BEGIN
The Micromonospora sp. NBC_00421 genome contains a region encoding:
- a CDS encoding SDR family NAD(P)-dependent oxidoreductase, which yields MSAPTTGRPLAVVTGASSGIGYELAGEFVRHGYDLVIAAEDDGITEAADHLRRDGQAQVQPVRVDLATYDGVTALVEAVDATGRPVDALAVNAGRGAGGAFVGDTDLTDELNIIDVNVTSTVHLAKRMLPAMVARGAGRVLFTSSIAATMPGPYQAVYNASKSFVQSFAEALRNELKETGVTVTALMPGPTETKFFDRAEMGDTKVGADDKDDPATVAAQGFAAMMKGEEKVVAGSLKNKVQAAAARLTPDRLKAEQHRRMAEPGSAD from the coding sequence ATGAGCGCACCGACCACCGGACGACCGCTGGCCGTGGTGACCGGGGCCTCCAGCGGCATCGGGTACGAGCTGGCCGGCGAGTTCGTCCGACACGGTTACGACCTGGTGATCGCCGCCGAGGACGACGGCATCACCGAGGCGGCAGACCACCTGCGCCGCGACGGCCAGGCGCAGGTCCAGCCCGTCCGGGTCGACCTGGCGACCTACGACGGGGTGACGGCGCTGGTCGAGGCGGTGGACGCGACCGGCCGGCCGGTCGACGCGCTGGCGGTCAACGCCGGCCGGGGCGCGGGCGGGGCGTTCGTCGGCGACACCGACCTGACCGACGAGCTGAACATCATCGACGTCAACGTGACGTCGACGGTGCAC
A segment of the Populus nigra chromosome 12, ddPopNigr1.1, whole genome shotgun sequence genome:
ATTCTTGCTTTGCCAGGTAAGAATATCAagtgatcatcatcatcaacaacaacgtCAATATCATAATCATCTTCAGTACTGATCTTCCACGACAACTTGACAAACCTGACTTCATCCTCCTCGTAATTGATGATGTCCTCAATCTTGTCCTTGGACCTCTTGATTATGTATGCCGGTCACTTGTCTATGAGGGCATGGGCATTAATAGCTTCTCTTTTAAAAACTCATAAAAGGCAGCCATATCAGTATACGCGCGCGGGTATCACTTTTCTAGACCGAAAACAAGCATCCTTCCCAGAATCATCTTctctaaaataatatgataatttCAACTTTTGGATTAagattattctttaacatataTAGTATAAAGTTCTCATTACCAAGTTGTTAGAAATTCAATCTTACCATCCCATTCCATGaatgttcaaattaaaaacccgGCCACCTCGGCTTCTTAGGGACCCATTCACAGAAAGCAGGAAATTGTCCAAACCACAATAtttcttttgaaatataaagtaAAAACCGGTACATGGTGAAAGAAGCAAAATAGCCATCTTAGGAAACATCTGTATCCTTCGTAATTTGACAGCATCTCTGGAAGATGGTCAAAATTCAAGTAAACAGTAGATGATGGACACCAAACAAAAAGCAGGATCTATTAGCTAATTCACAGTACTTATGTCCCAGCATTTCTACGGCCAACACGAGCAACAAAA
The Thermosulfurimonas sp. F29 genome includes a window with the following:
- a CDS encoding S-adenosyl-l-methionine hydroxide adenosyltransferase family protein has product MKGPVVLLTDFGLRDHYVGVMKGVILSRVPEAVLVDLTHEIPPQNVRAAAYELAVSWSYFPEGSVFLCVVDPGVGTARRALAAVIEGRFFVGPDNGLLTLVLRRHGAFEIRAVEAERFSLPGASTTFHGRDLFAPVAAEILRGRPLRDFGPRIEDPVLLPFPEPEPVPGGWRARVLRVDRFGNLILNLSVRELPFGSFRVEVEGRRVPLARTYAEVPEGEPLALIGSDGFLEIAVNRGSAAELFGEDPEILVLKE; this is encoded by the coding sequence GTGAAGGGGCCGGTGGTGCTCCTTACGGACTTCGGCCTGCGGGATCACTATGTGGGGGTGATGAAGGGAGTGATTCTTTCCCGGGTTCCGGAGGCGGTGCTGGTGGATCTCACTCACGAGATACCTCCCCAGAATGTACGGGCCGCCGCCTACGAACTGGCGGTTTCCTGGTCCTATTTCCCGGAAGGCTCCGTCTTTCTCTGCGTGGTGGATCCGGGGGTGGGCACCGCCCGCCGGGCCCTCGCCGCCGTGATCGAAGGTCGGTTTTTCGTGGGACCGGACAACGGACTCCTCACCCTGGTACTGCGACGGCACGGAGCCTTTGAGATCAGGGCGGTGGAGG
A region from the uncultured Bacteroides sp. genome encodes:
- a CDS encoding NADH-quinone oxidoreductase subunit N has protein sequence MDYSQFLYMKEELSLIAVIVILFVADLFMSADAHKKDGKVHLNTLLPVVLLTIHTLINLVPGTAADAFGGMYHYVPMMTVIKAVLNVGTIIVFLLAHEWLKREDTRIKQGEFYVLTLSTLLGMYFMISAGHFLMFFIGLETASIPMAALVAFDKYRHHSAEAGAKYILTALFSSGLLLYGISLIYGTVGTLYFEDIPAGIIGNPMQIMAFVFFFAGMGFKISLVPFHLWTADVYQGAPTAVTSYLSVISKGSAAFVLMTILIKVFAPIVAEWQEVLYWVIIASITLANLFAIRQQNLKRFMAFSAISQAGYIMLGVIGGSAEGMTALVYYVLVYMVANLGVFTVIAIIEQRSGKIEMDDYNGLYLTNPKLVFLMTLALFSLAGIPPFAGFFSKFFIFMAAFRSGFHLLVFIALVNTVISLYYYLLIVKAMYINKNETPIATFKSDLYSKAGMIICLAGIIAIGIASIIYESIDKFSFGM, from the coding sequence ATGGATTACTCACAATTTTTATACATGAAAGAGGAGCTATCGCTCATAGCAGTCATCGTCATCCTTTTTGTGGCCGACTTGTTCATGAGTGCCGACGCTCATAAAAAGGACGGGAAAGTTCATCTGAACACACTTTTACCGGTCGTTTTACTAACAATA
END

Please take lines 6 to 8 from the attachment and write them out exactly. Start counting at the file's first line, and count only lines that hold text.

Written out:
- a CDS encoding S-adenosyl-l-methionine hydroxide adenosyltransferase family protein has product MKGPVVLLTDFGLRDHYVGVMKGVILSRVPEAVLVDLTHEIPPQNVRAAAYELAVSWSYFPEGSVFLCVVDPGVGTARRALAAVIEGRFFVGPDNGLLTLVLRRHGAFEIRAVEAERFSLPGASTTFHGRDLFAPVAAEILRGRPLRDFGPRIEDPVLLPFPEPEPVPGGWRARVLRVDRFGNLILNLSVRELPFGSFRVEVEGRRVPLARTYAEVPEGEPLALIGSDGFLEIAVNRGSAAELFGEDPEILVLKE; this is encoded by the coding sequence GTGAAGGGGCCGGTGGTGCTCCTTACGGACTTCGGCCTGCGGGATCACTATGTGGGGGTGATGAAGGGAGTGATTCTTTCCCGGGTTCCGGAGGCGGTGCTGGTGGATCTCACTCACGAGATACCTCCCCAGAATGTACGGGCCGCCGCCTACGAACTGGCGGTTTCCTGGTCCTATTTCCCGGAAGGCTCCGTCTTTCTCTGCGTGGTGGATCCGGGGGTGGGCACCGCCCGCCGGGCCCTCGCCGCCGTGATCGAAGGTCGGTTTTTCGTGGGACCGGACAACGGACTCCTCACCCTGGTACTGCGACGGCACGGAGCCTTTGAGATCAGGGCGGTGGAGG
A region from the uncultured Bacteroides sp. genome encodes:
- a CDS encoding NADH-quinone oxidoreductase subunit N has protein sequence MDYSQFLYMKEELSLIAVIVILFVADLFMSADAHKKDGKVHLNTLLPVVLLTIHTLINLVPGTAADAFGGMYHYVPMMTVIKAVLNVGTIIVFLLAHEWLKREDTRIKQGEFYVLTLSTLLGMYFMISAGHFLMFFIGLETASIPMAALVAFDKYRHHSAEAGAKYILTALFSSGLLLYGISLIYGTVGTLYFEDIPAGIIGNPMQIMAFVFFFAGMGFKISLVPFHLWTADVYQGAPTAVTSYLSVISKGSAAFVLMTILIKVFAPIVAEWQEVLYWVIIASITLANLFAIRQQNLKRFMAFSAISQAGYIMLGVIGGSAEGMTALVYYVLVYMVANLGVFTVIAIIEQRSGKIEMDDYNGLYLTNPKLVFLMTLALFSLAGIPPFAGFFSKFFIFMAAFRSGFHLLVFIALVNTVISLYYYLLIVKAMYINKNETPIATFKSDLYSKAGMIICLAGIIAIGIASIIYESIDKFSFGM, from the coding sequence ATGGATTACTCACAATTTTTATACATGAAAGAGGAGCTATCGCTCATAGCAGTCATCGTCATCCTTTTTGTGGCCGACTTGTTCATGAGTGCCGACGCTCATAAAAAGGACGGGAAAGTTCATCTGAACACACTTTTACCGGTCGTTTTACTAACAATA